Hybrid Battery Technical Details - 2017+ Chrysler Pacifica Minivan Forums
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post #1 of 73 (permalink) Old 03-08-2018, 09:24 AM Thread Starter
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Hybrid Battery Technical Details

I’m curious about the specs of the battery and how much “provisioning” is built into the design of the charging system.

I’ve seen from numerous sources that the battery is spec’d at 16kWh of capacity with 96 cells, but since there are no user settings for adjusting how low it can deplete or how full the system charges the battery, we have to assume that the engineers at Chrysler put sufficient cycle-life provisioning in place so that we get a lot of life out of the battery. That said, I’m still curious how the system works and where the set points really are.

I’ve noticed the system reports 100% and 1% for a lot longer than feasible so I’m convinced there is some kind of User eXperience curve applied to the actual reported capacity value. I’ve seen a few posts where people say that a reported 100% is closer to actual 80% and reported 0% is closer to actual 20%. While I’m convinced there is offset headroom provisioning at the high and low end I’m really curious about what the actual numbers are.

I have a Juice Box Pro 40 which has data logging of the charge current over time so this data is feeding my curiosity. I have a 2018 with about 500 miles on it so I have very little data and brand new batteries.

I have done a few electric only commutes to work now and when I get to 0 percent, the 240v charger puts a reported 13.2 kWh in to get back to “reported 100%”

2.8 out of 16kWh (at reported 0%) would mean there is actually 17.5% left for the hybrid system to manage electric only starts in city driving while keeping the battery from going fully depleted which is known to be hard on lithium Ion batteries.

The other bit of data I have is that the system doesn’t go into a slow roll off when it gets close to 100% (reported) charge. When you fully charge a 96 cell, battery managment systems often employ “load balancing” to keep any one of the 96 cells from getting over charged. To charge, the system applies a large DC voltage across all 96 cells in series and if one cell has less total capacity it will fill up before the others and get damaged. To deal with this the cells BMS will bleed off some of the extra which creates heat, also when batteries get near full capacity, charge systems apply a constant voltage and the the charge power starts ramping down at some rolloff dictated by the battery chemistry.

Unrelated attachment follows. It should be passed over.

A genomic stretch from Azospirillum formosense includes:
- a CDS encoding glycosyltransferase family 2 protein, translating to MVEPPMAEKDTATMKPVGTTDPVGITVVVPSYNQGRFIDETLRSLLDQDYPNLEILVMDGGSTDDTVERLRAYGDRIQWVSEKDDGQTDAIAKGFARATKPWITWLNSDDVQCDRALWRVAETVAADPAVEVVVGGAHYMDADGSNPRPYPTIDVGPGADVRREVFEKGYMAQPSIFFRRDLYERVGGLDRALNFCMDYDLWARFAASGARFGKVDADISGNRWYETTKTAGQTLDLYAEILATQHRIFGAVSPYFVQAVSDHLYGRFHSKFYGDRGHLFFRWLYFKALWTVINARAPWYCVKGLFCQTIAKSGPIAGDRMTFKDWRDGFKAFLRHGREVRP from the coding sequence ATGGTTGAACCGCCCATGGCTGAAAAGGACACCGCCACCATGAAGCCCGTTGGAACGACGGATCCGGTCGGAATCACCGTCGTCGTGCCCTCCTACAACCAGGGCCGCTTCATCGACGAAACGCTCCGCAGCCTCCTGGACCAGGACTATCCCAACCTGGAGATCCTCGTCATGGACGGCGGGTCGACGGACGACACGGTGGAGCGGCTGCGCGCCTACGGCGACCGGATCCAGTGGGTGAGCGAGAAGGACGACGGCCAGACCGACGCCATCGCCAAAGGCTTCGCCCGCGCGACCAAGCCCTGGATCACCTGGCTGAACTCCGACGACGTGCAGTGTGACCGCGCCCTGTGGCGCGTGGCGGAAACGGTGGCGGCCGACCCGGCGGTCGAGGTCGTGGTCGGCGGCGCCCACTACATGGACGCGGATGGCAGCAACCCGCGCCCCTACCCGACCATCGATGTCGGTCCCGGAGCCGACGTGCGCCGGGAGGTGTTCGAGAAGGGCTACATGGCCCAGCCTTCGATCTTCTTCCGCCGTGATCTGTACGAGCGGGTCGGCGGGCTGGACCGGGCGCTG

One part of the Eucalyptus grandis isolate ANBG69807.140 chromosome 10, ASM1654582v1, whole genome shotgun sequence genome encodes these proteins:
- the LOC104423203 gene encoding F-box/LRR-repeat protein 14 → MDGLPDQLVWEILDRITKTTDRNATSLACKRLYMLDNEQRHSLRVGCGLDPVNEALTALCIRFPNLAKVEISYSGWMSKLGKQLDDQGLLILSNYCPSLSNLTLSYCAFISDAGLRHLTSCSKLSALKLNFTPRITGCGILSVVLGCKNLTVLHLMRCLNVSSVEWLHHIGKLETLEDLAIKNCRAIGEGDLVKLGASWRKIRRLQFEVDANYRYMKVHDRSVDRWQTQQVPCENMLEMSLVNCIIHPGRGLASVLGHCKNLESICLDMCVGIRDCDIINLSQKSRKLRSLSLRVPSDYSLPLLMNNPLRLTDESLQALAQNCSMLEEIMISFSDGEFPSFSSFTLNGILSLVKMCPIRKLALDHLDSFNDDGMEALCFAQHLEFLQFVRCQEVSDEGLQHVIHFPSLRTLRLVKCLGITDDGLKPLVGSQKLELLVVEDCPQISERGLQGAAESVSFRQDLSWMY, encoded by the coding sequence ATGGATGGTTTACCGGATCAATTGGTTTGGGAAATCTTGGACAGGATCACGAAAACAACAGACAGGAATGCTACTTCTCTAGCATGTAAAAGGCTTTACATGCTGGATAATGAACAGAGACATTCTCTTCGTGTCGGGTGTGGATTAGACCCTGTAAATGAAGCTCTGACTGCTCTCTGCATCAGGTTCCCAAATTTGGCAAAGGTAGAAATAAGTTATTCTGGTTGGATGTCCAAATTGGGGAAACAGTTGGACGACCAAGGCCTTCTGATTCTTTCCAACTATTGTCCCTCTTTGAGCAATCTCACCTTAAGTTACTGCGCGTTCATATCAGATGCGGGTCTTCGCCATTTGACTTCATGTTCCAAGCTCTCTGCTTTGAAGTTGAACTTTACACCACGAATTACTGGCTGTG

When my 2013 Nissan Leaf charges at 6.5kW to 100%, there is a knee around 92% where it rolls off and takes an hour to get the last ~2kWh of charge.

When the Pacifica is charged to 100% it stays pretty steady at 6.7kW and then for the last 8 minutes it first cuts immediately to half of that charge power, and then has a linear ramp to 0.

So my best guess is that the charge system is not putting the battery into Constant Voltage mode where it has to rely on load balancing, but it is cutting off the charge somewhere well before where a 6.7kW charge would normally roll-off if the battery was in Constant Voltage charge mode.

So I’m really curious what the actual design parameters are. Is the 16kWh battery really a 17.4 kWh where 92% is really 100% and 0% is really 17.5%? Or is it biased more towards the lower end? Or is 0% = 20% and 100% is 80% like I’ve read in some “hand wavy” posts..

Does anyone have the real spec numbers for the battery management system? Does the BMS do load balancing? Is the published capacity de-rated? Is any of this in the service manual?
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post #2 of 73 (permalink) Old 03-08-2018, 01:03 PM
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Originally Posted by zootjeff View Post
I’m curious about the specs of the battery and how much “provisioning” is built into the design of the charging system.

I’ve seen from numerous sources that the battery is spec’d at 16kWh of capacity with 96 cells, but since there are no user settings for adjusting how low it can deplete or how full the system charges the battery, we have to assume that the engineers at Chrysler put sufficient cycle-life provisioning in place so that we get a lot of life out of the battery. That said, I’m still curious how the system works and where the set points really are.

I’ve noticed the system reports 100% and 1% for a lot longer than feasible so I’m convinced there is some kind of User eXperience curve applied to the actual reported capacity value. I’ve seen a few posts where people say that a reported 100% is closer to actual 80% and reported 0% is closer to actual 20%. While I’m convinced there is offset headroom provisioning at the high and low end I’m really curious about what the actual numbers are.

I have a Juice Box Pro 40 which has data logging of the charge current over time so this data is feeding my curiosity. I have a 2018 with about 500 miles on it so I have very little data and brand new batteries.